Harold McFarlane’s mostly empty office, in the northwest corner on the third floor of Idaho National Laboratory’s Engineering Research Office Building (EROB), offers a clear view of progress.
In barren fields where moose and deer once roamed now sits a busy University Boulevard, with its Center for Advanced Energy Studies and Energy Innovation Laboratory, homeland security buildings and INL Meeting Center.
All these facilities, programs and new hires resulted from generations of INL employees who did their jobs well. Expansion follows success. And few have done their job better or known more success than McFarlane, who is retiring next month after four decades at INL.
“If you are going to try to pay tribute to Harold McFarlane, you are going to need lots of time and lots of paper,” Idaho Rep. Mike Simpson wrote into the Congressional Record. “Harold’s accomplishments and contributions as a scientist, an administrator and a leader are as impactful as they are extensive.”
A native of the border town Del Rio, Texas, McFarlane never wanted to be anything but a scientist. He earned a Bachelor of Science degree from University of Texas, and a Ph.D. in engineering science from the California Institute of Technology, where he also taught.
“Those were some of the most brilliant students you could have,” McFarlane said. “So, it kind of spoiled me.”
From there, McFarlane traveled to New York University, and what appeared to be a bright future in the Big Apple. McFarlane was selected to run a nuclear energy program and nuclear reactor the university planned to import.
The struggling American economy intervened. A $5 million program was slashed to $50,000. The reactor never showed up. McFarlane headed west.
A career in Idaho
He and his wife, Mary Ellen, arrived in Idaho Falls in August 1972. Newly hired by Argonne National Laboratory-West to work at the Zero Power Plutonium Reactor (ZPPR), McFarlane didn’t imagine sticking around for the long haul.
“I thought it was kind of an old business when I got in,” he said. “I didn’t expect to stay in more than one or two years.”
McFarlane hit the ground running, developing first-of-its-kind measurement and data application techniques. He later took charge of the ZPPR Critical Experiment program, which supported the design, safety and licensing of fast spectrum reactors large and small.
In the early 1990s, McFarlane became Argonne-West’s site director, then assistant lab director for nuclear oversight.
From 1993 on, his focus shifted to fuel cycle technology and helping transfer the radioisotope power system mission from Mound, Ohio, to Idaho.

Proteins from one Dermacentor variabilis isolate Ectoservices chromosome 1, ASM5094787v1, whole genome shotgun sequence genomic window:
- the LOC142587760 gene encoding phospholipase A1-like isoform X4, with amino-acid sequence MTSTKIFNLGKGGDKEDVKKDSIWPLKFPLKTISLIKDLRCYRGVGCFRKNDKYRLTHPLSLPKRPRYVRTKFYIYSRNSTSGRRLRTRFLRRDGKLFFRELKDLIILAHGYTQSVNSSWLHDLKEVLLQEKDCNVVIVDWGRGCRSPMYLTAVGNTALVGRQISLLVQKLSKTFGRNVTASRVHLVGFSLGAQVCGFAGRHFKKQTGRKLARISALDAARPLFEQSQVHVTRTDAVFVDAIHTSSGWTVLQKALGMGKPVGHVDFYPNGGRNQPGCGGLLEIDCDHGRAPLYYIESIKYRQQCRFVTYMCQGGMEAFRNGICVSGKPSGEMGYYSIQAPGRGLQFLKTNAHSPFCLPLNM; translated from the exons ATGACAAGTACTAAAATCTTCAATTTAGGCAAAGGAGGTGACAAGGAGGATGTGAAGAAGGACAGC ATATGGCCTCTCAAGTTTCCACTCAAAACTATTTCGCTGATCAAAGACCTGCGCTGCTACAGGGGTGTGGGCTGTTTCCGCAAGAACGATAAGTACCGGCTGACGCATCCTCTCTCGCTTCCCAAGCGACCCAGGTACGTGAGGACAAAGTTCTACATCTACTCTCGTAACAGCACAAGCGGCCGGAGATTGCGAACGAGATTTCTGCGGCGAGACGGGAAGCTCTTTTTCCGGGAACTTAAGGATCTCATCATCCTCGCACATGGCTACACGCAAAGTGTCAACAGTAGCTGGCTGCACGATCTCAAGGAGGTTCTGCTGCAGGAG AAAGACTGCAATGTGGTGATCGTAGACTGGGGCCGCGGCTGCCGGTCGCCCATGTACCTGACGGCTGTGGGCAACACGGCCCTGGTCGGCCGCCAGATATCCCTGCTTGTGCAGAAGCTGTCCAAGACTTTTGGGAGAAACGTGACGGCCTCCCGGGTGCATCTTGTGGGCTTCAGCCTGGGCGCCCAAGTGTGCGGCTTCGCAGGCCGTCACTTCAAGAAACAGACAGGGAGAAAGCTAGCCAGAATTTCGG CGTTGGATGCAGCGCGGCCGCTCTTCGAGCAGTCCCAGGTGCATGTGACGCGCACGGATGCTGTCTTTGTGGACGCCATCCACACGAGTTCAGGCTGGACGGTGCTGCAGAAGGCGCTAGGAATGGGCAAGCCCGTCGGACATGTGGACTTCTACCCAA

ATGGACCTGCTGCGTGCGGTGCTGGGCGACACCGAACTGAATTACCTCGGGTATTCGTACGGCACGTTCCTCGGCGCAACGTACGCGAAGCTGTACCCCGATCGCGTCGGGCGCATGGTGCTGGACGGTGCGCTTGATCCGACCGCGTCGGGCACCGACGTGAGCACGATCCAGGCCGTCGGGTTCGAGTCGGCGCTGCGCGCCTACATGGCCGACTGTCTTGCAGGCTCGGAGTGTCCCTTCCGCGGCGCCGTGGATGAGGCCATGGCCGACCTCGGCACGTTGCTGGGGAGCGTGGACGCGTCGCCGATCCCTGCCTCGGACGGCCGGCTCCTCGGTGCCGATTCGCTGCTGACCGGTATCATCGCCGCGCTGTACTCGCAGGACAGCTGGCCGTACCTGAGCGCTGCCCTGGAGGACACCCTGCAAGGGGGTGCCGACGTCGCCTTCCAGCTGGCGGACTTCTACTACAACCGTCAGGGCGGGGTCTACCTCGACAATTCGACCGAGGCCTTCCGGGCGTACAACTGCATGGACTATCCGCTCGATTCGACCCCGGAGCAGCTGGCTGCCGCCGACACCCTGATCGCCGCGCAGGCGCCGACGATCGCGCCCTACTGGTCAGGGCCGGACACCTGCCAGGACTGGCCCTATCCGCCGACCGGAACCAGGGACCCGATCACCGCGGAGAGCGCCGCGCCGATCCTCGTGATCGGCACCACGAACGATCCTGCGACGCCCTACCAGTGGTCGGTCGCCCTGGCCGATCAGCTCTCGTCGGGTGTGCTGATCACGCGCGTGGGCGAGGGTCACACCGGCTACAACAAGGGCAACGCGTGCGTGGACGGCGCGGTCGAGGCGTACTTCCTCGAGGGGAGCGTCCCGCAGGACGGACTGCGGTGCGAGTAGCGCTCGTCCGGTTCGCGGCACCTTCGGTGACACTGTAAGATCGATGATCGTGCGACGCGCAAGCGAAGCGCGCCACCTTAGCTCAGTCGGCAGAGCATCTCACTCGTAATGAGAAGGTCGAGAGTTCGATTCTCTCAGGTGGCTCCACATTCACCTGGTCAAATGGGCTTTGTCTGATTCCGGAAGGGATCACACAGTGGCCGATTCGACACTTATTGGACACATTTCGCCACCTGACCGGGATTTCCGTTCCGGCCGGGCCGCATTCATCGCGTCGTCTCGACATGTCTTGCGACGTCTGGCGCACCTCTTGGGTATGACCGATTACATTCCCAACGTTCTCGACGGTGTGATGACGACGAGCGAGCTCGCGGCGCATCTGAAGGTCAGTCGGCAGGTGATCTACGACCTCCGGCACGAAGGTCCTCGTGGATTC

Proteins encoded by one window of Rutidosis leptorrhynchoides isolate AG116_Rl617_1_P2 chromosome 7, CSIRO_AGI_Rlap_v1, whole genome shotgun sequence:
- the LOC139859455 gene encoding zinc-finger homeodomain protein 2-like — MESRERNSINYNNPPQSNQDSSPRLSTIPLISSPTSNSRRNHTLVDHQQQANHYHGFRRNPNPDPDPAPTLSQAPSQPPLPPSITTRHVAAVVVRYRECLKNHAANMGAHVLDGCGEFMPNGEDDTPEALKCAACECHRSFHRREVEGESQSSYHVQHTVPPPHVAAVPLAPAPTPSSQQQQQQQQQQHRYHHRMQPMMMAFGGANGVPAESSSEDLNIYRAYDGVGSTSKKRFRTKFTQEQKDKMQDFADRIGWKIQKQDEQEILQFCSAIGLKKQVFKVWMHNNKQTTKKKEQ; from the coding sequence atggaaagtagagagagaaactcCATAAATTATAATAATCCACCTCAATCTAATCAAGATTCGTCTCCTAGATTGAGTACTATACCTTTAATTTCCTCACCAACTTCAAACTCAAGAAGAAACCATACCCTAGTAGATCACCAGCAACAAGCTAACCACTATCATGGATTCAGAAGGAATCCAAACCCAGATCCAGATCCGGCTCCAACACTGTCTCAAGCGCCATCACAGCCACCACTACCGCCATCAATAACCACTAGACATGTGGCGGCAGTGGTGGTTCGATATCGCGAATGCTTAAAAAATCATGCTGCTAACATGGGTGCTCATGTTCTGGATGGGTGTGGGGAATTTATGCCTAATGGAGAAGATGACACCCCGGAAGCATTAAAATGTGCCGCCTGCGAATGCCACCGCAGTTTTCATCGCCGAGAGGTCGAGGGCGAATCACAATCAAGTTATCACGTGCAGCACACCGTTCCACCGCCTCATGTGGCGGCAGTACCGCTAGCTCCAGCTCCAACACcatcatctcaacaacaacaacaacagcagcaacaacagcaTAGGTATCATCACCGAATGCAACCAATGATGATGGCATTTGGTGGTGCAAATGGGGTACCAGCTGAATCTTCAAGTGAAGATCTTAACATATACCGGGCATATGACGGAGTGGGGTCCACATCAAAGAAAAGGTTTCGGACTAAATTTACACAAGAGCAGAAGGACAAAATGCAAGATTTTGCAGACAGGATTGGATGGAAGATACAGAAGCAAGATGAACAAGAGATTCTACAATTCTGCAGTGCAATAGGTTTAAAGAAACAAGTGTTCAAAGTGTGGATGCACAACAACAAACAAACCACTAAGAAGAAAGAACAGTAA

Following the birth of Idaho National Laboratory in 2005, McFarlane took on two roles: deputy associate laboratory director for nuclear programs; and director of the lab’s Space Nuclear Systems and Technology division, which helped power NASA’s one-way trip to Pluto aboard the New Horizons spacecraft.
It came as no surprise when, following Fukushima, the Department of Energy brought McFarlane to Washington, D.C., to advise Energy Secretary Steven Chu about what was taking place on the ground.
“Harold has the very rare ability to work seamlessly across the technical, policy and diplomatic worlds,” said John Kotek, acting assistant secretary for the Office of Nuclear Energy. “He also has a knack for zeroing in quickly on the truly important issues, and can persistently and creatively work those issues through to resolution. He’ll truly be missed by me and my DOE colleagues.”
McFarlane’s involvement with the American Nuclear Society (ANS) began before he stepped foot in Idaho. In 1970, he attended a meeting in California and served as an adviser to the ANS student section while at NYU.
As McFarlane’s career progressed, his involvement in the organization continued to evolve. He chaired ANS’ Reactor Physics Division, and the Fuel Cycle and Waste Management Division. In 2006, McFarlane became the 52nd president of ANS, a task he approached with his usual expertise and energy. One area of emphasis: telling the story, something McFarlane, an accomplished writer, considers an important part of the job.
“Dr. McFarlane promoted ANS’ value as the premier professional society for nuclear science and technology through continued knowledge development and transfer,” said ANS President Eugene Grecheck. “In addition, the Nuclear Advocacy Network was initiated under his leadership, which has engaged nuclear professionals more directly in public policy discussions over the past 10 years.”
Replacing this generation